graffiti

I have a 1969 American Heritage Dictionary that I checked for graffiti. Instead I found graffito, a noun and usually plural, defined as a crude drawing or inscription scratched on stone, plaster or some other hard surface so as to be seen by the public.

That definition is a good description of drawings found in ancient caves or the hieroglyphics in Egypt and on rocks throughout the west left by native Indians.

Modern graffiti has been traced to Philadelphia in the 1960s when three names began appearing on public buildings, TOPCAT 126, Cornbread and Cool Earl. It wasn't long until TOPCAT moved on and his signature began appearing in New York City.

Social scientists told city officials it was just young people's form of protest. Trouble was the numbers of bright, bold and often obscene words grew as many more "wannabe" artists joined the movement. By the 1980s these young protesters tired of buildings and moved to the subway to paint cars. Now it was art on the move.

To the public's demand to do something police started arresting the offenders when they could catch them. Their method of applying paint had improved with cans of spray paint. The work moved faster but it was also messier.

Back in Philadelphia where it all started even though TOPCAT 126 had moved on the number of graffiti artists had exploded. A graffiti-removal initiative began but this was expensive and entailed many hours of labor. There had to be a better answer.

Creative minds from the city government and the public developed a plan to provide a productive outlet for the graffiti writers. Since the 1930s the city had a tradition of mural-making. In 1984 a public-private entity Mural Arts Program (MAP) was formed. A mural artist was named director. She was to reach out to graffiti artists and direct their efforts to beautifying their neighborhoods with public art.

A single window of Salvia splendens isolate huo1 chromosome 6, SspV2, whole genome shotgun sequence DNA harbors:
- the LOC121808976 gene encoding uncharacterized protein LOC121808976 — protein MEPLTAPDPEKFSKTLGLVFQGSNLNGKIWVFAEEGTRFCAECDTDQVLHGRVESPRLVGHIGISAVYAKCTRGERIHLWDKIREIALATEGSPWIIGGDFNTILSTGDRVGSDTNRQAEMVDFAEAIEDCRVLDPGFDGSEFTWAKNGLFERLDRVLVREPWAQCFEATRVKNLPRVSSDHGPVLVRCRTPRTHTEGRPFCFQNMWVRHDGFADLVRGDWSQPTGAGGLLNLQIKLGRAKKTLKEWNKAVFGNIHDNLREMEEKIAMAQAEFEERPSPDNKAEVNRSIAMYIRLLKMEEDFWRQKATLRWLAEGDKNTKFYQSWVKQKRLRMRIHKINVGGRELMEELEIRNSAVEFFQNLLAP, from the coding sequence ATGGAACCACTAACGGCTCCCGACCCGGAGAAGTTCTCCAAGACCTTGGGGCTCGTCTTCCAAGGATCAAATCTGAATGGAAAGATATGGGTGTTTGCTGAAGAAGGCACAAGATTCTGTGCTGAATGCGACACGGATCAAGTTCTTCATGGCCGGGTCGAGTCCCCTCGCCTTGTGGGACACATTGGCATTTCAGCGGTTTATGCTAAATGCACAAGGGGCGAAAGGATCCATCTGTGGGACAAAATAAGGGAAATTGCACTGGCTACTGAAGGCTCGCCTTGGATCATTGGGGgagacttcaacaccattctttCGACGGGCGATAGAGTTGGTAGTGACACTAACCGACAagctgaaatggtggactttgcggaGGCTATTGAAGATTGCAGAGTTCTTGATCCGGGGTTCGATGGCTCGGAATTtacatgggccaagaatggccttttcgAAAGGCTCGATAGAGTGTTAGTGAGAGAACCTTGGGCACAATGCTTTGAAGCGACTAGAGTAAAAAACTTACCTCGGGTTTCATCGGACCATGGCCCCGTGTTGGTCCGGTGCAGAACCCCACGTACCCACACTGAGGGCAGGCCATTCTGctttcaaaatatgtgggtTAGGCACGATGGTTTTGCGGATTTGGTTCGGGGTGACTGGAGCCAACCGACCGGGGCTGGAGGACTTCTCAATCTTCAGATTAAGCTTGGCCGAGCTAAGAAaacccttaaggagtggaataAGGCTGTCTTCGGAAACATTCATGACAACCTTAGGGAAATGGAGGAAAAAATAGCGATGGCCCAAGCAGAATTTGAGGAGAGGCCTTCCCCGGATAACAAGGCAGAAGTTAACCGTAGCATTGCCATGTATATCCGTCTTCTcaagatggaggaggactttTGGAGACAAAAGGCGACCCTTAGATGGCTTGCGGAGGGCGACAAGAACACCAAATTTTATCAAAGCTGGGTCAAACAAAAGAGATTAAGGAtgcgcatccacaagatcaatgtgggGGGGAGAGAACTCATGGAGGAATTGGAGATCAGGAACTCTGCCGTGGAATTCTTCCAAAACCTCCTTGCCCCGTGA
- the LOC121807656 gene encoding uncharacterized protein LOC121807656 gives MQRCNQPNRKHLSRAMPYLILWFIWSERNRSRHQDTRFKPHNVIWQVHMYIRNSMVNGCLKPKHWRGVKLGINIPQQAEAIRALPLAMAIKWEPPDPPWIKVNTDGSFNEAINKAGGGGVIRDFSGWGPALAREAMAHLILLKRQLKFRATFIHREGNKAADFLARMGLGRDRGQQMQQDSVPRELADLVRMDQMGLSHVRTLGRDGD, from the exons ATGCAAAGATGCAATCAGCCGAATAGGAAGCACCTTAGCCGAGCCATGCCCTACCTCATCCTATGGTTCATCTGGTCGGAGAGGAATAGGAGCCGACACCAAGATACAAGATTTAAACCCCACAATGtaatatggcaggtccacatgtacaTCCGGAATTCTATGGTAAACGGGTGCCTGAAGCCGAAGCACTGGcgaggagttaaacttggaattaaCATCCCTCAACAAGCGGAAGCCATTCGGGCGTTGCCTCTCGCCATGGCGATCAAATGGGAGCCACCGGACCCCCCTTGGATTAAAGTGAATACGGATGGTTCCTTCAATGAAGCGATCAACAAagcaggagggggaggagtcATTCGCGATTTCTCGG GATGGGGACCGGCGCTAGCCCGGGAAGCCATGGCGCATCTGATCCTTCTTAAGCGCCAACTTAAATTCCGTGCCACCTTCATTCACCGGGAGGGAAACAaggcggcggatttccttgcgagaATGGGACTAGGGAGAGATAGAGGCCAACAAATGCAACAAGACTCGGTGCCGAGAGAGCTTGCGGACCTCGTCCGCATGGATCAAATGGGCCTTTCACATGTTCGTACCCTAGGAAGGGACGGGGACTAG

Did the program work? Today there are 2700 murals, the product of weeks or even months of meetings with neighborhood citizens and the artist discussing subjects to be depicted in the murals. These completed works are striking in color and size. Most rise two to three stories high. The tallest is 11 stories. On completion they are turned over to the rightful owners, the community, to serve as a continual source of pride and inspiration.

The MAP program began to entice graffiti writers but expanded to include a much larger audience. It provides workshops in recreation and community centers across the city to 3000 young people annually. There are no fees for these classes because of the support of the city, numerous corporations, foundations and private donors.

Each October Mural Arts Month is celebrated with special events attended by more than 5000 people. Philadelphia found a positive response to a problem. The ugly was replaced with beauty.

Dorothy Copus Brush is a Fairfield Glade resident and Crossville Chronicle staffwriter whose column is published each Wednesday. She may be reached at dcb1@frontiernet.net.

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